It is on a grand scale that Mural is preparing. If the festival takes place from June 8 to 18, the public can already see the flagship work of its 11th outfit.
From the air, the huge grassy fresco unveiled Monday at the foot of Mount Royal is spectacular. Signed by the French artist Saype, it reproduces two outstretched and intertwined hands.
However, the public only has two weeks to admire the painting on grass, because it is ephemeral. You should know that Saype is a star of urban art and a master of creating huge paintings reproduced on natural canvas using an eco-responsible paint that will eventually fade with the growing vegetation.
Montreal is not the first city where Saype had access to one of its most emblematic spaces. In Paris, in 2019, it was on the Champ-de-Mars, at the foot of the Eiffel Tower, that he painted a first pair of welded hands, which would launch his project for the largest human chain in the world, which he called Beyond Walls.
Montreal is the 19th stop on the circuit after Andorra, Berlin, Ouagadougou, Istanbul, Venice, Brumadinho, etc. Then, the human chain will continue in particular at the foot of the pyramids of Egypt.
“It was by following the progress of his works around the world that Mural thought that we had to be part of the journey and the dialogue,” said Nicolas Munn Rico, president of the Mural festival, at a press conference on Monday.
“His works of art, which promote cohabitation, cooperation and world peace, are values that are at the heart of Mural. We did everything to have it in Montreal,” he insisted on the subject of Saype’s presence in the metropolis and inviting the public to immortalize in images his work of an ephemeral nature.
“It’s so extraordinary to have a thoughtful work in harmony with nature,” said Ericka Alneus, councilor for the City of Montreal in Rosemont–La Petite-Patrie and member of the executive committee responsible for culture and of heritage.
She recalled how urban art was not always considered “noble”, while a festival like Mural is the pride of Montreal today. She thanked Saype for coming to Montreal and for the strength of his work. “Today, all Montrealers can make it their own. »
Saype for his part thanked everyone who made his mural possible, from those who maintained the lawn to his close team of four people.
His journey explains his approach to the unifying message as the world becomes polarized.
Saype, born Guillaume Legros, started doing graffiti at the age of 14. From then on, he had the vocation to leave a mark in society. While continuing to paint, he became a nurse. He worked 10 years in a hospital, and this remains a period of his life essential to his work as an artist. “Caring for people in society through art,” he expounds.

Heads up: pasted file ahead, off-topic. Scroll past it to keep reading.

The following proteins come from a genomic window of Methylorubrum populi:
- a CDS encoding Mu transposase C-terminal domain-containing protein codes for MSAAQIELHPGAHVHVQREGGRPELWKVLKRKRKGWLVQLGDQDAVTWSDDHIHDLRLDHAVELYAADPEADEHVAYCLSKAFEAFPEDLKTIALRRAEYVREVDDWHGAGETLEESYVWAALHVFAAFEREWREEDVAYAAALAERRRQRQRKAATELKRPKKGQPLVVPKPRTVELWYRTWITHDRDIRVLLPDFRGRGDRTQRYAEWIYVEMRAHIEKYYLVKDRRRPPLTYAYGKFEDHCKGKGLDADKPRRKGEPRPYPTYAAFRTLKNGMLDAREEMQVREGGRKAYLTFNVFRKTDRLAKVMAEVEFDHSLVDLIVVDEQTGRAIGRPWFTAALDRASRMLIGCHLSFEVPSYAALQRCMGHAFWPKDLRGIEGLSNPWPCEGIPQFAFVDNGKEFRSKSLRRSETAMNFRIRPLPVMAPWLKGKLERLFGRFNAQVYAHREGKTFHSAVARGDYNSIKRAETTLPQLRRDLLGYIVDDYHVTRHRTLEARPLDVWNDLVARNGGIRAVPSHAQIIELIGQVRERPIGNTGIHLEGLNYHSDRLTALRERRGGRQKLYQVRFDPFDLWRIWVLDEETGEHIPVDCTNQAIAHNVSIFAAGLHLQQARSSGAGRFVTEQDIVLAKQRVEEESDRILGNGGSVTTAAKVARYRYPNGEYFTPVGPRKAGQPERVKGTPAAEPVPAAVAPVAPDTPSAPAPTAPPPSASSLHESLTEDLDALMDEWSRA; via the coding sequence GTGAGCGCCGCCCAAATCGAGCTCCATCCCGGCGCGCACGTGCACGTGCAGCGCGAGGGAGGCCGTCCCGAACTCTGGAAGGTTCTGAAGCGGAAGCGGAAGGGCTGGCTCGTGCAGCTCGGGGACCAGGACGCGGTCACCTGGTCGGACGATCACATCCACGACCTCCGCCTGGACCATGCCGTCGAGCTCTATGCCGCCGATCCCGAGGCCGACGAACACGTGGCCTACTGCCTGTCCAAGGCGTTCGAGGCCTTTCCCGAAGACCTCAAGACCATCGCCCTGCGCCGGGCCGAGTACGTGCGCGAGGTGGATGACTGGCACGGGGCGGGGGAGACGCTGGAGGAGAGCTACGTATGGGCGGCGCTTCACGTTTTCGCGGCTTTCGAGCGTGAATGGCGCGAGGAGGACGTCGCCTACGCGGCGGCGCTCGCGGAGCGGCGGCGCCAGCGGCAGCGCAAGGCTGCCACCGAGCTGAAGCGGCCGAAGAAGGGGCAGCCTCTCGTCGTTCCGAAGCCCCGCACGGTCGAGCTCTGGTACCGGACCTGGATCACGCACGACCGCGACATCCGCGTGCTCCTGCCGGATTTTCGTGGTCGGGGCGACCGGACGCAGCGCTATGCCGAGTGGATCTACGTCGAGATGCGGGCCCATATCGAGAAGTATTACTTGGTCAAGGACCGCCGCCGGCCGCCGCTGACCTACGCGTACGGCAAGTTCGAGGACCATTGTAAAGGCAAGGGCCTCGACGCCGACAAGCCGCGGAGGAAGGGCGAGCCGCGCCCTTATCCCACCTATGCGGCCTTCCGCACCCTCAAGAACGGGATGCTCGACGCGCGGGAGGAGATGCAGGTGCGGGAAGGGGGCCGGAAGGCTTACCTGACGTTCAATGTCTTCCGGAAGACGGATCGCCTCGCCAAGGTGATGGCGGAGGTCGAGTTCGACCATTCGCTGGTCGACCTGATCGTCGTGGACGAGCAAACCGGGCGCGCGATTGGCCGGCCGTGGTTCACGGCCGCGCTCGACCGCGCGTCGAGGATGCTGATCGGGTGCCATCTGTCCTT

The art world and the gallery community can be disconnected from certain social unrest, underlines the one who praises the importance of keeping both feet on the ground.
It was from 2012 to 2015 that he refined his recipe for eco-responsible paint, he explained to us after the press conference.
In 2018, he was moved by a documentary presenting citizens going to save migrants on the Mediterranean, the volunteers of SOS Méditerranée. This inspired him to create a work in Geneva of a little girl tending (or recovering, depending on) a boat.
The artwork had such an impact – even politically – that Saype wanted to go further… and even more so when he saw the cost of the wall in billions of dollars than former US President Donald Trump wanted to build between Mexico and the United States.
It was then a revelation to create the largest human chain in the world as an antidote to withdrawal.
“Art can make things happen,” he said Monday.
It took four days – from 7 a.m. to 9 p.m. – of painting to complete the mural on the grass on the east side of Mount Royal, at the corner of Parc and Mont-Royal avenues.
“As I use natural pigments, it’s a lot of logistics,” says the man who built an image bank of some 2,500 hands. Known people (tennis player Roger Federer, for example) and people met in the street to put everyone on the same level.
If Saype is so delighted with his first visit to Montreal, it is precisely for the diversity and openness of the people. He intends to stay in town for the opening cocktail of the Mural festival on Thursday.